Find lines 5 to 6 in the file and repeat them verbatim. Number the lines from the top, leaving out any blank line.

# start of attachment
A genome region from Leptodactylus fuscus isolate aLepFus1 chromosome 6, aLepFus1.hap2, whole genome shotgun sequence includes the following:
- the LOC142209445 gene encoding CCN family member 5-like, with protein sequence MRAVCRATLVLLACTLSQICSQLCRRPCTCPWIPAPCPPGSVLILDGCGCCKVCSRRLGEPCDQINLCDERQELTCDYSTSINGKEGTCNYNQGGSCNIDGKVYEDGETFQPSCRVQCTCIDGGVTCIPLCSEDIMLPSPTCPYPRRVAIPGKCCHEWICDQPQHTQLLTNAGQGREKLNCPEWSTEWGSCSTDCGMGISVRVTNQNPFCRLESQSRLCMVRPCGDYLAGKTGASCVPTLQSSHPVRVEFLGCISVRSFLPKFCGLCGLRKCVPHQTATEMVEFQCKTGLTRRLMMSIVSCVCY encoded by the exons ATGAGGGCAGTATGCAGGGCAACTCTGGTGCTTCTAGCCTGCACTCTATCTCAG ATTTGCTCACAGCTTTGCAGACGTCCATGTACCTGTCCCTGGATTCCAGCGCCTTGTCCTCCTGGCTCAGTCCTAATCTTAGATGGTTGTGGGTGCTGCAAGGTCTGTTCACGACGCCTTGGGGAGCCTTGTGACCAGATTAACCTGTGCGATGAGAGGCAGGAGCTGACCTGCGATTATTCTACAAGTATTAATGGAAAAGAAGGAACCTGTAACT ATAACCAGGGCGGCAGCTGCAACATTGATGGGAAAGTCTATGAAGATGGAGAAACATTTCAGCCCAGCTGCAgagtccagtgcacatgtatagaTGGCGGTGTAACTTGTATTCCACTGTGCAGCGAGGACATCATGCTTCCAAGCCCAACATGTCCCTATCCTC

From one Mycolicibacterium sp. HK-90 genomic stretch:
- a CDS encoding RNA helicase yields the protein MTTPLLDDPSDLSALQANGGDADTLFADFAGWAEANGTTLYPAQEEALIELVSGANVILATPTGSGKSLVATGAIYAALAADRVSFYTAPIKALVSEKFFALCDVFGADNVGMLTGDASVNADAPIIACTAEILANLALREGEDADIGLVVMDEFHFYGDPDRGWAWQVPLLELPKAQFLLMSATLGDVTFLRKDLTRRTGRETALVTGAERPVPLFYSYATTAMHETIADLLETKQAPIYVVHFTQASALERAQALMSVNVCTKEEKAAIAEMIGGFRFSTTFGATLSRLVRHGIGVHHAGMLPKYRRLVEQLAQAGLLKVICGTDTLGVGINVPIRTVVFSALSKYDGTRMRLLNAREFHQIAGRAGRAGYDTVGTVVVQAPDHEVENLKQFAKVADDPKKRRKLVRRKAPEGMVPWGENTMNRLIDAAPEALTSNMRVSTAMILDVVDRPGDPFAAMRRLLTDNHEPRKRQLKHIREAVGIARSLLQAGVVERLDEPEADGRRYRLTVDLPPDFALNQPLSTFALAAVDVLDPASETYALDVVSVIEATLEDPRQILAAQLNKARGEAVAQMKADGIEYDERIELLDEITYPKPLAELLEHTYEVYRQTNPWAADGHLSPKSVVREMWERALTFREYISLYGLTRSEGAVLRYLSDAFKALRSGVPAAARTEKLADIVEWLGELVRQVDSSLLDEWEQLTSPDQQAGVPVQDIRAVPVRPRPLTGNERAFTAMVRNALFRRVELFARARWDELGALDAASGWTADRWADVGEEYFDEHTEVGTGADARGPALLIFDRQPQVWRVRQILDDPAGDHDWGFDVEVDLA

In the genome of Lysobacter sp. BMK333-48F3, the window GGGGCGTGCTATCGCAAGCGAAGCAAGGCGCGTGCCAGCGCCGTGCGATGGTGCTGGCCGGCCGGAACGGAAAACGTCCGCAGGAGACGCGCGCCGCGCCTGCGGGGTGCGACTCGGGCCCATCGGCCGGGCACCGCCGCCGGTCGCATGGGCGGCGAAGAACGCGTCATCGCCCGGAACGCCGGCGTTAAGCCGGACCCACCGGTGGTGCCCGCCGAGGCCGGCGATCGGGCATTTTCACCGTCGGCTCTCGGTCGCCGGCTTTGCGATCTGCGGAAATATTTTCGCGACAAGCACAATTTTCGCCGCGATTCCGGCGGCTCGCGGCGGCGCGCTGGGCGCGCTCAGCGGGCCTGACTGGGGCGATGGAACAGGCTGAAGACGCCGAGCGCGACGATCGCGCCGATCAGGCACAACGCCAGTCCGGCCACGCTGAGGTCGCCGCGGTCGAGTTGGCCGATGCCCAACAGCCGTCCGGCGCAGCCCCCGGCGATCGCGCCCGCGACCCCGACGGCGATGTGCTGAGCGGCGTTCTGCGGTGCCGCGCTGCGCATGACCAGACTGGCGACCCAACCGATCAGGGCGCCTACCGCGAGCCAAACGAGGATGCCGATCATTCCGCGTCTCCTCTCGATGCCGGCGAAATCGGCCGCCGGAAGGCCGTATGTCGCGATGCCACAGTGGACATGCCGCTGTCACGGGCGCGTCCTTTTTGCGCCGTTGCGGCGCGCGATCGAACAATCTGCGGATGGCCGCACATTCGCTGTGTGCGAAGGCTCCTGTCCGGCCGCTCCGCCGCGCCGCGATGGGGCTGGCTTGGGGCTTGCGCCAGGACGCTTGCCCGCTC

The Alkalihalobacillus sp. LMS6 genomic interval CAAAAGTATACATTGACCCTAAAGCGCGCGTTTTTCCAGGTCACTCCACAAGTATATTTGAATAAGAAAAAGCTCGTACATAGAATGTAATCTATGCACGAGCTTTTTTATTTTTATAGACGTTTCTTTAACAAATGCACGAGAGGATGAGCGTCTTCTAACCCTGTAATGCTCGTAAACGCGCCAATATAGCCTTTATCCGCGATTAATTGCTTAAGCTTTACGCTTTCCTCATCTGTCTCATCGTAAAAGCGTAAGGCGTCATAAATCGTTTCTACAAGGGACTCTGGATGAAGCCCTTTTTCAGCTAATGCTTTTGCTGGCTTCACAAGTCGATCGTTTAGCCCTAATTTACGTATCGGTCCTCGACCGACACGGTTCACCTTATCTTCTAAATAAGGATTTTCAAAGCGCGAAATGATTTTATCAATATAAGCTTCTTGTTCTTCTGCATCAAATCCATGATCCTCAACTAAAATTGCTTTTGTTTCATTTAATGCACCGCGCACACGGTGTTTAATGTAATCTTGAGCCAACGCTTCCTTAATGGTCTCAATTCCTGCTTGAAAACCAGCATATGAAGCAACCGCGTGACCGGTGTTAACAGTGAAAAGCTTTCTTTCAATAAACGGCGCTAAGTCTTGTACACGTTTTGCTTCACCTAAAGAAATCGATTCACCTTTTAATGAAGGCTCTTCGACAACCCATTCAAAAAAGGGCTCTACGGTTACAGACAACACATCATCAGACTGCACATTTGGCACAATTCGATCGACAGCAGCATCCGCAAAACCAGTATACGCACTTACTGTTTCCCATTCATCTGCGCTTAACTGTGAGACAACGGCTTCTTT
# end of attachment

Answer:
In the genome of Lysobacter sp. BMK333-48F3, the window GGGGCGTGCTATCGCAAGCGAAGCAAGGCGCGTGCCAGCGCCGTGCGATGGTGCTGGCCGGCCGGAACGGAAAACGTCCGCAGGAGACGCGCGCCGCGCCTGCGGGGTGCGACTCGGGCCCATCGGCCGGGCACCGCCGCCGGTCGCATGGGCGGCGAAGAACGCGTCATCGCCCGGAACGCCGGCGTTAAGCCGGACCCACCGGTGGTGCCCGCCGAGGCCGGCGATCGGGCATTTTCACCGTCGGCTCTCGGTCGCCGGCTTTGCGATCTGCGGAAATATTTTCGCGACAAGCACAATTTTCGCCGCGATTCCGGCGGCTCGCGGCGGCGCGCTGGGCGCGCTCAGCGGGCCTGACTGGGGCGATGGAACAGGCTGAAGACGCCGAGCGCGACGATCGCGCCGATCAGGCACAACGCCAGTCCGGCCACGCTGAGGTCGCCGCGGTCGAGTTGGCCGATGCCCAACAGCCGTCCGGCGCAGCCCCCGGCGATCGCGCCCGCGACCCCGACGGCGATGTGCTGAGCGGCGTTCTGCGGTGCCGCGCTGCGCATGACCAGACTGGCGACCCAACCGATCAGGGCGCCTACCGCGAGCCAAACGAGGATGCCGATCATTCCGCGTCTCCTCTCGATGCCGGCGAAATCGGCCGCCGGAAGGCCGTATGTCGCGATGCCACAGTGGACATGCCGCTGTCACGGGCGCGTCCTTTTTGCGCCGTTGCGGCGCGCGATCGAACAATCTGCGGATGGCCGCACATTCGCTGTGTGCGAAGGCTCCTGTCCGGCCGCTCCGCCGCGCCGCGATGGGGCTGGCTTGGGGCTTGCGCCAGGACGCTTGCCCGCTC

The Alkalihalobacillus sp. LMS6 genomic interval CAAAAGTATACATTGACCCTAAAGCGCGCGTTTTTCCAGGTCACTCCACAAGTATATTTGAATAAGAAAAAGCTCGTACATAGAATGTAATCTATGCACGAGCTTTTTTATTTTTATAGACGTTTCTTTAACAAATGCACGAGAGGATGAGCGTCTTCTAACCCTGTAATGCTCGTAAACGCGCCAATATAGCCTTTATCCGCGATTAATTGCTTAAGCTTTACGCTTTCCTCATCTGTCTCATCGTAAAAGCGTAAGGCGTCATAAATCGTTTCTACAAGGGACTCTGGATGAAGCCCTTTTTCAGCTAATGCTTTTGCTGGCTTCACAAGTCGATCGTTTAGCCCTAATTTACGTATCGGTCCTCGACCGACACGGTTCACCTTATCTTCTAAATAAGGATTTTCAAAGCGCGAAATGATTTTATCAATATAAGCTTCTTGTTCTTCTGCATCAAATCCATGATCCTCAACTAAAATTGCTTTTGTTTCATTTAATGCACCGCGCACACGGTGTTTAATGTAATCTTGAGCCAACGCTTCCTTAATGGTCTCAATTCCTGCTTGAAAACCAGCATATGAAGCAACCGCGTGACCGGTGTTAACAGTGAAAAGCTTTCTTTCAATAAACGGCGCTAAGTCTTGTACACGTTTTGCTTCACCTAAAGAAATCGATTCACCTTTTAATGAAGGCTCTTCGACAACCCATTCAAAAAAGGGCTCTACGGTTACAGACAACACATCATCAGACTGCACATTTGGCACAATTCGATCGACAGCAGCATCCGCAAAACCAGTATACGCACTTACTGTTTCCCATTCATCTGCGCTTAACTGTGAGACAACGGCTTCTTT